Despite people’s perceptions of us, we economists are neither futurologists, nor historians. But we do see trends that we try to interpret, by applying objectivity where subjectivity abounds, and using the (rather few) tools we have developed to address (very many) major social problems. Today’s university graduates are entering a highly complex and uncertain world. How can we ensure our students can cope with ambiguity and thrive in diversity?
I entered university in 1988. Ireland, my country of origin, was in deep recession at the time, with unemployment rates nearing 20% and even above that for young people. But we had the release valve of emigration, an all too common pathway for generations of Irish people. The expectation was that we would graduate and then leave the country. We accepted that, but on the basis that it was a world in which a graduate from a good university would find a home and a career, build a life and a way through that life. And sometimes we would return home.
Today’s university students face the challenge of ambiguity. They have more options on many fronts, but face a world that is closing in around them. They have accepted that they will perhaps have more than one career, and that they may be training for a type of work that could be jilted out of existence at any point by the forces of globalisation and technology.
They do not know what the return on their education will be. In many countries, they will graduate with debt, and face the challenge of home ownership in the cities where the jobs are. They will work longer hours, for more years. And they also face more competition: previously developing education markets, predominantly in Asia, have now matured and are producing graduates of high calibre. In fact the supply of graduates has never been larger.
But more than anything else, the world is no longer their oyster. What are the countries with high demand for skills to which they may have looked to build their first career? The United States? Are they as welcome now with the “America First” banner? The United Kingdom? A “Brexit Britain” is unlikely to be as open a labour market as before. My adopted country of Australia? Well, even here a major reform of skilled migrant visas is under way.
The children starting university today began school at the turn of the millennium, and those starting school today will reach high school around 2025 and university by 2030. For these generations of students, it is difficult to imagine how things may evolve, even more so for the 2030 university entrants. My feeling is that we are not going to see a strong reversal of trends in geo-political terms. And although the rise of economic nationalism will likely be tempered by the political openness of the last 50 years, this will still leave a world that is smaller, and less receptive, and with more divide and more uncertainty.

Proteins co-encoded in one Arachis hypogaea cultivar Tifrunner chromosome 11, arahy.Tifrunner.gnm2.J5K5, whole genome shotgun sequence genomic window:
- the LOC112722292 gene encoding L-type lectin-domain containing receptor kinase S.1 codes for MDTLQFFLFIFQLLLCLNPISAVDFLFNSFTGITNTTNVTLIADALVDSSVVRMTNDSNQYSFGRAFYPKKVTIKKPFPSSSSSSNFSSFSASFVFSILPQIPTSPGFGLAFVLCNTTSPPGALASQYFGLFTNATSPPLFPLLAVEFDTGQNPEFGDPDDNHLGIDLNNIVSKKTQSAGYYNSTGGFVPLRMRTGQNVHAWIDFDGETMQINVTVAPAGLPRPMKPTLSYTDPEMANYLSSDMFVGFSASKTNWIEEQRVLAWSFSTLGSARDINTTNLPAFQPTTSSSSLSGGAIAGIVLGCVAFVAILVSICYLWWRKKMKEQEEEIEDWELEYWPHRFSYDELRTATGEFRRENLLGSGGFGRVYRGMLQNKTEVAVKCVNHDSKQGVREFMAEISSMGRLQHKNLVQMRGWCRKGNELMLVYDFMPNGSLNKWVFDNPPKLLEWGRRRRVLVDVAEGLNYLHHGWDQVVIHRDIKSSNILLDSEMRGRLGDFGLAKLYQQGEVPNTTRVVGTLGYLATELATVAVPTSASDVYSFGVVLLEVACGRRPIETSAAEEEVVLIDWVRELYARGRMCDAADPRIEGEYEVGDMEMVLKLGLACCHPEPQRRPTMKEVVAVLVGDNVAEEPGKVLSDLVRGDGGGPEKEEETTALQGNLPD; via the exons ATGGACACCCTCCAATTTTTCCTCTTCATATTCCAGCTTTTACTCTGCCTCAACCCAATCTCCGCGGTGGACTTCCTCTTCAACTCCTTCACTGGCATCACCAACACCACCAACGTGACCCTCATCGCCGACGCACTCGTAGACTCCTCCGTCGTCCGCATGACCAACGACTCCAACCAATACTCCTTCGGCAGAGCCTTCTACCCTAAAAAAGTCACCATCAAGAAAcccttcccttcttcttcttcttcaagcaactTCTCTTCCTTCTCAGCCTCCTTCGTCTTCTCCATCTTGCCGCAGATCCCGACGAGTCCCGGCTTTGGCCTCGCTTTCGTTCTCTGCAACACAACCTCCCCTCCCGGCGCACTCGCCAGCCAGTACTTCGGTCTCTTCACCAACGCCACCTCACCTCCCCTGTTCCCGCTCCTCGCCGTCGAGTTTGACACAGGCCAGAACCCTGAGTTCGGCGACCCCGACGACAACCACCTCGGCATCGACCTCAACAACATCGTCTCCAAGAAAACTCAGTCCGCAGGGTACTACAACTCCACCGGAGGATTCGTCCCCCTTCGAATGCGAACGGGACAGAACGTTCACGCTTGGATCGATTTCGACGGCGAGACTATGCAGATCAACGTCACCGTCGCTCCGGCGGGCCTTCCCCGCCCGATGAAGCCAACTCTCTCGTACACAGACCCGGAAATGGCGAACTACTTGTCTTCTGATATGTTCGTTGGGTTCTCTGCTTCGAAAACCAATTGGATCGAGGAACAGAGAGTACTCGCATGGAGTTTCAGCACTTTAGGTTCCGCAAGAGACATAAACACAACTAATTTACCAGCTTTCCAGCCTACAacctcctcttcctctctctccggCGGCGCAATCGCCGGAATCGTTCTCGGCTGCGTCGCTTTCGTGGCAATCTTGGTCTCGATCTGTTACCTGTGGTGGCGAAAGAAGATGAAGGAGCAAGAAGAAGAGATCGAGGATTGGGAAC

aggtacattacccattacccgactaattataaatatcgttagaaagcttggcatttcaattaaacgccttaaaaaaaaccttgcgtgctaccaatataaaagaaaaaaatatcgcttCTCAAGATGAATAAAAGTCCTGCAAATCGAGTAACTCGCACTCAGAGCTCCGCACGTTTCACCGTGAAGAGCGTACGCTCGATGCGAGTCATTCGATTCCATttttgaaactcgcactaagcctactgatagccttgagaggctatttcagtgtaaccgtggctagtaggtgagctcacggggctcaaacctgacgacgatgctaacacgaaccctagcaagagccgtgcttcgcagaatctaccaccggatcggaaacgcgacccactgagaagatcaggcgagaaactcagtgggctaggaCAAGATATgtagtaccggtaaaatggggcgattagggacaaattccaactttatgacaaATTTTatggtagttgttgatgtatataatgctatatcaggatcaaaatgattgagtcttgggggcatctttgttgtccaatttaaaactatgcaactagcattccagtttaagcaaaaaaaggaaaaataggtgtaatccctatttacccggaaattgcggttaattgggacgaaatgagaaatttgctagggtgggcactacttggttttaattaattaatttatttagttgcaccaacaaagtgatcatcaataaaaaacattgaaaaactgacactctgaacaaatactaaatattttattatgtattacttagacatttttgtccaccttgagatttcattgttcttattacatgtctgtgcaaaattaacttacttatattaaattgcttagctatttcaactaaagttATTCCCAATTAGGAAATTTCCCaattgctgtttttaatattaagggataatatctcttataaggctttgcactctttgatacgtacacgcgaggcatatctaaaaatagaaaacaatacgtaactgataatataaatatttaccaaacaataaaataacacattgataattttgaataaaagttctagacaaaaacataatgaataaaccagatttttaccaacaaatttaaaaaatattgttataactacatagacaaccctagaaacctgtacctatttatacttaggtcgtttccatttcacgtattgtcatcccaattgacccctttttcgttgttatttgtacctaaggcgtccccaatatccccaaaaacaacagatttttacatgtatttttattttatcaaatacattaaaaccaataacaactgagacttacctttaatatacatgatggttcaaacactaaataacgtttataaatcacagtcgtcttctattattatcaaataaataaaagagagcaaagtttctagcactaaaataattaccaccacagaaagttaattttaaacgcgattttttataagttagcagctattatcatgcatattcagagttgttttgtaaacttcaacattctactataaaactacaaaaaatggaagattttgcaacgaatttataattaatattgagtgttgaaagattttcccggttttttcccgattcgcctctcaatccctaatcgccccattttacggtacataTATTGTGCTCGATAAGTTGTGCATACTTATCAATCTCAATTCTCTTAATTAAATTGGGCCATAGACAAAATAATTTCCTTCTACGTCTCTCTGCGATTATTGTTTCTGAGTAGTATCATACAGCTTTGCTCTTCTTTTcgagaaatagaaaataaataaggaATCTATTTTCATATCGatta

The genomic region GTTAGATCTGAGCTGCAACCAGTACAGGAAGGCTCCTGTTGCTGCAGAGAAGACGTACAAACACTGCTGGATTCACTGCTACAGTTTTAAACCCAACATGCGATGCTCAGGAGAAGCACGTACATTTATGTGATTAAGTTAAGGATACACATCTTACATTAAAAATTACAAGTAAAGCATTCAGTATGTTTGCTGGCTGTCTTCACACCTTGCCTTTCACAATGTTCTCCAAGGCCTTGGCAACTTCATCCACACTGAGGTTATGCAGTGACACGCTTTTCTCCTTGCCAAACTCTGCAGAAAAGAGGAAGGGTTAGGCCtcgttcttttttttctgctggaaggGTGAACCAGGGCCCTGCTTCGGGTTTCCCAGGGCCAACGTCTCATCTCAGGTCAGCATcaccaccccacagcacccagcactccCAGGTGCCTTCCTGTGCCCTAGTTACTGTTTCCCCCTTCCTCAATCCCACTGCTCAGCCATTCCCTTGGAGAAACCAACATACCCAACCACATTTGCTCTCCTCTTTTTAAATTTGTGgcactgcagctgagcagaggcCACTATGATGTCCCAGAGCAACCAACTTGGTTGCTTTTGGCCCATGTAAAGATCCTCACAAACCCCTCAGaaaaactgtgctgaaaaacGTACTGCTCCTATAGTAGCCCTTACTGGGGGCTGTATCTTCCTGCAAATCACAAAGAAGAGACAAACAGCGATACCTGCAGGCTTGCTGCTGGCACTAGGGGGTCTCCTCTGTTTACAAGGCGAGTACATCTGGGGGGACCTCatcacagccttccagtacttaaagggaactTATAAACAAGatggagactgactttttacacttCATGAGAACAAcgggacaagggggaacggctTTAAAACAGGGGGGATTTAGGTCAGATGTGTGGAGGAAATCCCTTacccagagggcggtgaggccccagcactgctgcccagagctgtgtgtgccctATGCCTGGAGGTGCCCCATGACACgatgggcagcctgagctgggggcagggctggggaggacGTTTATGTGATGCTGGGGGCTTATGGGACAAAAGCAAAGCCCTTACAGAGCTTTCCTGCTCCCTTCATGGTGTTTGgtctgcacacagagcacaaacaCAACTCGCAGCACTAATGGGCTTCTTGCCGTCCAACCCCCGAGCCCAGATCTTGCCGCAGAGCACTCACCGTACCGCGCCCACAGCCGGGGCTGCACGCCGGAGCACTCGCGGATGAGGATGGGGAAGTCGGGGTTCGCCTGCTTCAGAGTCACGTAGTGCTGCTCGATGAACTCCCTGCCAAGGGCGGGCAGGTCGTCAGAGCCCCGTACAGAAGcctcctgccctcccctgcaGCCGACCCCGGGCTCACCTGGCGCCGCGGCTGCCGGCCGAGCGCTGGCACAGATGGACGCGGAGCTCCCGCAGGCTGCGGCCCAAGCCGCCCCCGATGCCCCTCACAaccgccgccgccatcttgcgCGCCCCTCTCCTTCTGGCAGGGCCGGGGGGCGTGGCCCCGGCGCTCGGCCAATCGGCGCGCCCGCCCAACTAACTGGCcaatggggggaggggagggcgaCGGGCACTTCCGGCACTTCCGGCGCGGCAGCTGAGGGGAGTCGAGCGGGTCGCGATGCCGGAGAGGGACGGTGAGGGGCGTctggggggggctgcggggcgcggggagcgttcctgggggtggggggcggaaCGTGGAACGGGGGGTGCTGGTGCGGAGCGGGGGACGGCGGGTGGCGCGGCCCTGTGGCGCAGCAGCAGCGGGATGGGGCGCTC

In this context, as an academic, how can what we teach, how we teach, and how we engage with our students help offset some of these new risks facing our students–now and in the future? Can we ensure that our students will cope with ambiguity and thrive in diversity?
A greater appreciation for breadth, for experiential learning, for greater matching of education to the employment world are just some of the means by which institutions the world over are looking to better prepare today’s graduates, and rightly so.
But ensuring that students have access to the experiences that will leave them in better shape for their future life is just part of what goes into building better “supply”.
In my view, the greatest shift we will see is institutions taking a long-term stake in their students’ futures. If we believe in the transformational power of higher education, we should, as providers, be willing to invest in that future–graduates supported to understand and navigate the post-graduation trajectories that their developing expertise and capabilities afford. Lifelong learning should not be based on returningto education but rather never quite stopping education.
This must begin when a student registers: investing more in their pathways across their time at the institution. And while they are students, embracing a new model of what learning is–for example giving their time as volunteers. And this investment must continue as graduates enter the job market, ensuring that they see their university as being the hub around which their life and career evolve.
In what might indeed be a new world order–narrower, closed in–we, as education providers, must ensure that our individual and collective investment in education is as transformative as possible.
© OECD Yearbook